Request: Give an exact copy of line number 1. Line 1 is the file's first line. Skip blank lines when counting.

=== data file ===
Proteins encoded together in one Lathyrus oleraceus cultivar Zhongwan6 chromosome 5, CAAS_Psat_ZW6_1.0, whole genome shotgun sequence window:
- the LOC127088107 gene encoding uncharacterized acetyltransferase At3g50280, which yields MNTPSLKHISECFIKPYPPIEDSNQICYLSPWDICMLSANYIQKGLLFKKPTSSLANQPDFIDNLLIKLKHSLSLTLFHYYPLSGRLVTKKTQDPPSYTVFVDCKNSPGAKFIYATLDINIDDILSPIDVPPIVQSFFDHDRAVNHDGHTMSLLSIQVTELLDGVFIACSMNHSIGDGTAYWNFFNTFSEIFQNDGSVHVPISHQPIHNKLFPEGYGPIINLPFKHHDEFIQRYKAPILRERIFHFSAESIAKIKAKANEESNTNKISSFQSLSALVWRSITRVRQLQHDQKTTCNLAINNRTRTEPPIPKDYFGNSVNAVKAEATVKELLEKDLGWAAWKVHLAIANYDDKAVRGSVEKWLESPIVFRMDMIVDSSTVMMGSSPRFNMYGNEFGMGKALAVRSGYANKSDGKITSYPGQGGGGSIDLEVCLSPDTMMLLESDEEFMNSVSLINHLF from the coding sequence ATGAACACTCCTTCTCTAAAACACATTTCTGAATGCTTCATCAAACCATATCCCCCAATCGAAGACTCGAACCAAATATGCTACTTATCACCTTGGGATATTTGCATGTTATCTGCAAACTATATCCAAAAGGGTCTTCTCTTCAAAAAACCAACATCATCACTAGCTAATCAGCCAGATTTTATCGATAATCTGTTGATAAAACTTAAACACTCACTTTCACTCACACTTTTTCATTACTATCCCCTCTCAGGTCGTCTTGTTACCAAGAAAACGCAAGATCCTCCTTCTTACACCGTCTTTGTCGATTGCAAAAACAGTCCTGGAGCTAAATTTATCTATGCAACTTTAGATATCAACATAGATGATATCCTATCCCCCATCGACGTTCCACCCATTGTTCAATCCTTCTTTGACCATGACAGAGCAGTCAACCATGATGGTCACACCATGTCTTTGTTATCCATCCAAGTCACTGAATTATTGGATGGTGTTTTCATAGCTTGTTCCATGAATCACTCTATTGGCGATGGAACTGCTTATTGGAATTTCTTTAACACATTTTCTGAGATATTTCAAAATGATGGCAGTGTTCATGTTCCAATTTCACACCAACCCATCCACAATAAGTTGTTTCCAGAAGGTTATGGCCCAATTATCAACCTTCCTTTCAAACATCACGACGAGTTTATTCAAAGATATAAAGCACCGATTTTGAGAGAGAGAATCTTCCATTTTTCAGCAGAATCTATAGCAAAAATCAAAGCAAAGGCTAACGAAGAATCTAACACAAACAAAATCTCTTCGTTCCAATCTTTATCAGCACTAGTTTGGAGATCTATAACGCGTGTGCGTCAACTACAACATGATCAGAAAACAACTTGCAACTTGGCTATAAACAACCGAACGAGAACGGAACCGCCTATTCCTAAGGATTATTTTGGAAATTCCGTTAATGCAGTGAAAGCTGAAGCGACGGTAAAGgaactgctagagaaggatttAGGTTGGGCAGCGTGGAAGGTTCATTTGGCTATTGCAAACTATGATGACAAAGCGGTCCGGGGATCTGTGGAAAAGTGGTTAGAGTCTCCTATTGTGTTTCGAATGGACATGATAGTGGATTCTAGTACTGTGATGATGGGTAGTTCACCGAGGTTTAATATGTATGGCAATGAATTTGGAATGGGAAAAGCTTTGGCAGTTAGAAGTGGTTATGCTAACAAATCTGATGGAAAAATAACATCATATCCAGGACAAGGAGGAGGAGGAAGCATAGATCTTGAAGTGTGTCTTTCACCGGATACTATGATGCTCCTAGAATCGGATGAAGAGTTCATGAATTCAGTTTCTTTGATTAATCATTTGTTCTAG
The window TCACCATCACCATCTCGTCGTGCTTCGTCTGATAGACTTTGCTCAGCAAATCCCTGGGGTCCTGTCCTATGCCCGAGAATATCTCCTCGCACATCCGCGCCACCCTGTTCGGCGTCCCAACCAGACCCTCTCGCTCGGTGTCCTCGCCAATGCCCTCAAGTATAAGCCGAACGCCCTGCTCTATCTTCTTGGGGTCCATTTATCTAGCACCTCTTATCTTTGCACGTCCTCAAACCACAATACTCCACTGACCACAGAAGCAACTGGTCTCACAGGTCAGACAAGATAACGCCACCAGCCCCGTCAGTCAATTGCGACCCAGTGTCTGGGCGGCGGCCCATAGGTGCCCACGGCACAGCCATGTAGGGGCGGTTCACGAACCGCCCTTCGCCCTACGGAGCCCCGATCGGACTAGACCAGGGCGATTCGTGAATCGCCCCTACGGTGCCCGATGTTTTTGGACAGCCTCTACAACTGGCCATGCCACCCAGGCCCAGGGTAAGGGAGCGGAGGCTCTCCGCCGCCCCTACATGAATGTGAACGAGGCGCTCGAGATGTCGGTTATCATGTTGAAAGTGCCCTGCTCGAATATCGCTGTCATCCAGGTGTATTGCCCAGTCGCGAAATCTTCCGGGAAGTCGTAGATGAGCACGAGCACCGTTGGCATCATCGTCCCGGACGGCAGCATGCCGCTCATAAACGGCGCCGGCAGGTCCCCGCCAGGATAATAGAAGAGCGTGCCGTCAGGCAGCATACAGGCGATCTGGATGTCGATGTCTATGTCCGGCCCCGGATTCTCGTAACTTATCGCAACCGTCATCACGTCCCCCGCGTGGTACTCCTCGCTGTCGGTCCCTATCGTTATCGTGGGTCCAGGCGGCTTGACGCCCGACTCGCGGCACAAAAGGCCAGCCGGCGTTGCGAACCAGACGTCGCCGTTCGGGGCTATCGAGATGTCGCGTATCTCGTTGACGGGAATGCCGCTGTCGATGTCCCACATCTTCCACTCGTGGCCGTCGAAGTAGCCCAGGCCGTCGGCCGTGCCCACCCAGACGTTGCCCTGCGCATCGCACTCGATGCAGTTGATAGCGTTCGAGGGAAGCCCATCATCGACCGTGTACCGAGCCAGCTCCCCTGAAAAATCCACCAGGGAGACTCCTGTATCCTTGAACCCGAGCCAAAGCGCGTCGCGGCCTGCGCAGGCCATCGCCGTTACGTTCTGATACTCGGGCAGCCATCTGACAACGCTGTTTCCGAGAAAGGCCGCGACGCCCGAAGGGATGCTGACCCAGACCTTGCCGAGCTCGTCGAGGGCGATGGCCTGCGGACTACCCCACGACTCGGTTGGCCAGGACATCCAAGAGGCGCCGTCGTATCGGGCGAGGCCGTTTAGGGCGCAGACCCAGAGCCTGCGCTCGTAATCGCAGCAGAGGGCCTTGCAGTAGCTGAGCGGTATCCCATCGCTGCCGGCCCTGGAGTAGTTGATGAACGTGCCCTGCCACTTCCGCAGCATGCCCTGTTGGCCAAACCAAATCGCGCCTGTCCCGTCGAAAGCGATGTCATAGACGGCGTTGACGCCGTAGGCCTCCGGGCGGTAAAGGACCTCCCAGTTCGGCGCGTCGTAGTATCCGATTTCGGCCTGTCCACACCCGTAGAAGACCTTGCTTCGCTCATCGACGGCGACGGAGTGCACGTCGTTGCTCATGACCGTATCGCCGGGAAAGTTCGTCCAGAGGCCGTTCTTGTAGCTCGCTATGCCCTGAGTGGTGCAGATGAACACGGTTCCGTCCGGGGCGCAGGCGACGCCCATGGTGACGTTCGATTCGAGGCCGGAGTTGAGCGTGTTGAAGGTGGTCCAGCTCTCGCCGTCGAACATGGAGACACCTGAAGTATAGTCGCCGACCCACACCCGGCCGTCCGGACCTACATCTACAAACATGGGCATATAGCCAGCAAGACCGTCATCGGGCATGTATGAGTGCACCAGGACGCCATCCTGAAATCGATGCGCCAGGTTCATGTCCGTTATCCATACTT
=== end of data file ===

Proteins encoded together in one Lathyrus oleraceus cultivar Zhongwan6 chromosome 5, CAAS_Psat_ZW6_1.0, whole genome shotgun sequence window: